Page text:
Annual heavy pruning is essential to insure the prolific bloom and long-life of
a rose bush.
Pruning of roses is actually done year round. There are two times a year when you
prune more seriously, spring and fall.
You will need the following items:
Steps to Pruning Roses - Spring
This pruning will encourage future "basal" breaks which are the life blood
of any rose bush. Basal breaks refer to new shoots, soon to be producing canes,
which arise from the graft union. These should not be confused with "suckers"
which arise from the rootstock below the graft union. Remove all suckers.
One comment always heard is to "prune to an outside bud." The basic technique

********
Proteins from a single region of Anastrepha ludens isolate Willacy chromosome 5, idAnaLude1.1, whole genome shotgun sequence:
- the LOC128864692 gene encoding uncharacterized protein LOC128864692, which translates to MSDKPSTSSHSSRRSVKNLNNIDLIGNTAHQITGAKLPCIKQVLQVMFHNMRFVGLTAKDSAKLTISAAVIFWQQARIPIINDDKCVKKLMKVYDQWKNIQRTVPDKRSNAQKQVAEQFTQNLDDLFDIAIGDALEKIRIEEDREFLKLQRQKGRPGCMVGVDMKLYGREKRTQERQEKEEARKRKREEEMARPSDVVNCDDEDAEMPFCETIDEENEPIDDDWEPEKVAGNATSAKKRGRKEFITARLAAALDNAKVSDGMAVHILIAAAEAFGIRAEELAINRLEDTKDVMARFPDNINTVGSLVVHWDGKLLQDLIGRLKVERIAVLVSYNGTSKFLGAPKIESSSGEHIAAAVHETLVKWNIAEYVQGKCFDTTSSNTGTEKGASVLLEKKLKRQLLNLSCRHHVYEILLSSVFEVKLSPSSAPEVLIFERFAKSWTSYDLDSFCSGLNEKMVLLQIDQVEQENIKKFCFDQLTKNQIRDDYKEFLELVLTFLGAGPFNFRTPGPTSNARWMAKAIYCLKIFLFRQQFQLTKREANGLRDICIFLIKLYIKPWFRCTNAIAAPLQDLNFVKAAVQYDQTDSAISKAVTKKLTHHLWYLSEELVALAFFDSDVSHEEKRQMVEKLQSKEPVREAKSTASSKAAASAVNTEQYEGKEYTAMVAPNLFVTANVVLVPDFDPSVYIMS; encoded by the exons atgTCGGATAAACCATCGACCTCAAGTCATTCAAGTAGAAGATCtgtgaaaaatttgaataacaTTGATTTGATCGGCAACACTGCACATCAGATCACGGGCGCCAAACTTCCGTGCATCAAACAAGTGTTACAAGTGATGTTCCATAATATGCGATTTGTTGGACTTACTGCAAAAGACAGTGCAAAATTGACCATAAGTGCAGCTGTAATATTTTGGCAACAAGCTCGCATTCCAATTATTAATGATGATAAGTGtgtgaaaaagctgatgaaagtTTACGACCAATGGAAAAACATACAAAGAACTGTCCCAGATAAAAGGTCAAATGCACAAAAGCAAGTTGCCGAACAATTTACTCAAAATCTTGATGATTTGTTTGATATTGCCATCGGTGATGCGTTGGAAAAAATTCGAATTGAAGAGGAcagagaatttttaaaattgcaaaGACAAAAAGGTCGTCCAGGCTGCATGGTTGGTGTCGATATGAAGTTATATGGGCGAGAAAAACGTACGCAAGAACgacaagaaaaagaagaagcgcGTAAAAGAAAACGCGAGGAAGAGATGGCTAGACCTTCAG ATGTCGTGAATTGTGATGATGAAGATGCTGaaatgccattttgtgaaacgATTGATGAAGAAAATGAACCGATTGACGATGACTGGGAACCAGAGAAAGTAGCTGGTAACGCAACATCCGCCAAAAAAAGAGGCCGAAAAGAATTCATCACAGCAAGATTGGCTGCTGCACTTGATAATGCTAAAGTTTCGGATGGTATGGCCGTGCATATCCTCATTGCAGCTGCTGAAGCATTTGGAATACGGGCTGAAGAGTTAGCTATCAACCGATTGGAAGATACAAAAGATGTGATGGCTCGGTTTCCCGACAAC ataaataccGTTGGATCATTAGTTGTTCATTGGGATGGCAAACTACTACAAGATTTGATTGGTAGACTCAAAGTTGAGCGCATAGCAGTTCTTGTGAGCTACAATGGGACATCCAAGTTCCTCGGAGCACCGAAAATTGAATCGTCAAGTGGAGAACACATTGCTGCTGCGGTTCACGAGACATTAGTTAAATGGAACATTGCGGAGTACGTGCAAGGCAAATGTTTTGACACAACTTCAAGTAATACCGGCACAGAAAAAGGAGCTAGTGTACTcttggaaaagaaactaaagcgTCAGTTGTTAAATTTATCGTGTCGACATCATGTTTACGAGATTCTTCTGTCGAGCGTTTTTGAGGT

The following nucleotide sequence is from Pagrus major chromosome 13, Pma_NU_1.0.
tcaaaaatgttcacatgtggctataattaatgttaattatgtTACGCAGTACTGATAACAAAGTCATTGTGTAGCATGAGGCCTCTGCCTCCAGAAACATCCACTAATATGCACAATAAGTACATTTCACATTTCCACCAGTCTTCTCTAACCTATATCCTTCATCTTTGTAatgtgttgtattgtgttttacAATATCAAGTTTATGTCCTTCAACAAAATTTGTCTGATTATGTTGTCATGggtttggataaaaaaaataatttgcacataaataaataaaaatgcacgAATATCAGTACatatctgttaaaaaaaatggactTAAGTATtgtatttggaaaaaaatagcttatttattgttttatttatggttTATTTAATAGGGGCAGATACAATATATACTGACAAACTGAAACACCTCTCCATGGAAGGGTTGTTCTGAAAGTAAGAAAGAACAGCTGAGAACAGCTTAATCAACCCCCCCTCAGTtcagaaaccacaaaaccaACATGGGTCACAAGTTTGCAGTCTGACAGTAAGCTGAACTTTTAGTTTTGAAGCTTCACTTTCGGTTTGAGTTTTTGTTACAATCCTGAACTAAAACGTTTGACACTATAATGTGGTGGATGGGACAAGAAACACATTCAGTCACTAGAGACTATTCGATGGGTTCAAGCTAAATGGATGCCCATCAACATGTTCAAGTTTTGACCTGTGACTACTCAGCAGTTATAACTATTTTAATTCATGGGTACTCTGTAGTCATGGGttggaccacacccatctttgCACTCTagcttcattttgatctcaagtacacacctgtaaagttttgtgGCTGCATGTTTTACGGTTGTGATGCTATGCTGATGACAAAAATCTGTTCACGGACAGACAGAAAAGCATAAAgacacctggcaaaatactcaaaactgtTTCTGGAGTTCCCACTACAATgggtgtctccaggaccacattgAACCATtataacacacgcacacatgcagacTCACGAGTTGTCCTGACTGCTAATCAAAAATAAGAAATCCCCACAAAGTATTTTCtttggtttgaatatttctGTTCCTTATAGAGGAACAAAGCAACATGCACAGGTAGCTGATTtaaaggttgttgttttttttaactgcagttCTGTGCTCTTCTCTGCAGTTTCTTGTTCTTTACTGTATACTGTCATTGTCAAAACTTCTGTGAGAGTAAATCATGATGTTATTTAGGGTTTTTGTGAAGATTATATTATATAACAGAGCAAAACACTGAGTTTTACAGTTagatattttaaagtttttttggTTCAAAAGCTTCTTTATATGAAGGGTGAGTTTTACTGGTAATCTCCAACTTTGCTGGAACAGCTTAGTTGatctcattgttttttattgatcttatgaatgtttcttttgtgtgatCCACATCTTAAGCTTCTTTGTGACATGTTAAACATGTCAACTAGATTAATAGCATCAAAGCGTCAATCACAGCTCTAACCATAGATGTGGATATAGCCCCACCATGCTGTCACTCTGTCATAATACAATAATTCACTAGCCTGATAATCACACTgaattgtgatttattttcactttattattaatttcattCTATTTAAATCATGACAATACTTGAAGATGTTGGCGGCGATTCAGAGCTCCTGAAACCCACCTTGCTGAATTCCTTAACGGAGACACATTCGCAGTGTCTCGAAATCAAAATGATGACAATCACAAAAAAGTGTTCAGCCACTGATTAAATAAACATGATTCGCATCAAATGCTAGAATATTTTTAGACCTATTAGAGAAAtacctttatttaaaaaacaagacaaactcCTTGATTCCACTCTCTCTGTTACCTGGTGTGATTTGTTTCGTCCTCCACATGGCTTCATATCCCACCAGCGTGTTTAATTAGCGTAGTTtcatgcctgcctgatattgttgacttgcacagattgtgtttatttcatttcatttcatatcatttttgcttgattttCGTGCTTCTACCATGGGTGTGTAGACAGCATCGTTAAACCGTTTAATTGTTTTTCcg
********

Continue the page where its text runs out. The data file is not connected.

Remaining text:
for most pruning is to cut 1/4 inch above the nearest outward-facing bud with the
cut at a 45-degree angle (the higher point above the bud). This means when picking
the point on a given cane to cut back to, make sure there is a good bud on the cane
facing toward the outside of the plant. This will insure the growth of the new bud
is to the outside, therefore keeping the center of the rose bush clear and open
for air circulation.
Another guideline in pruning back an individual cane is to cut the cane at the point
when the diameter of the cane is the size of a pencil or slightly larger. Because
of the need to prune back to a dormant bud, the size of the cane may be larger and
the cane length may be shorter.
If old and large canes have been removed to the bud union, it is a good practice
to seal these large cuts. This helps prevent insects and diseases from infecting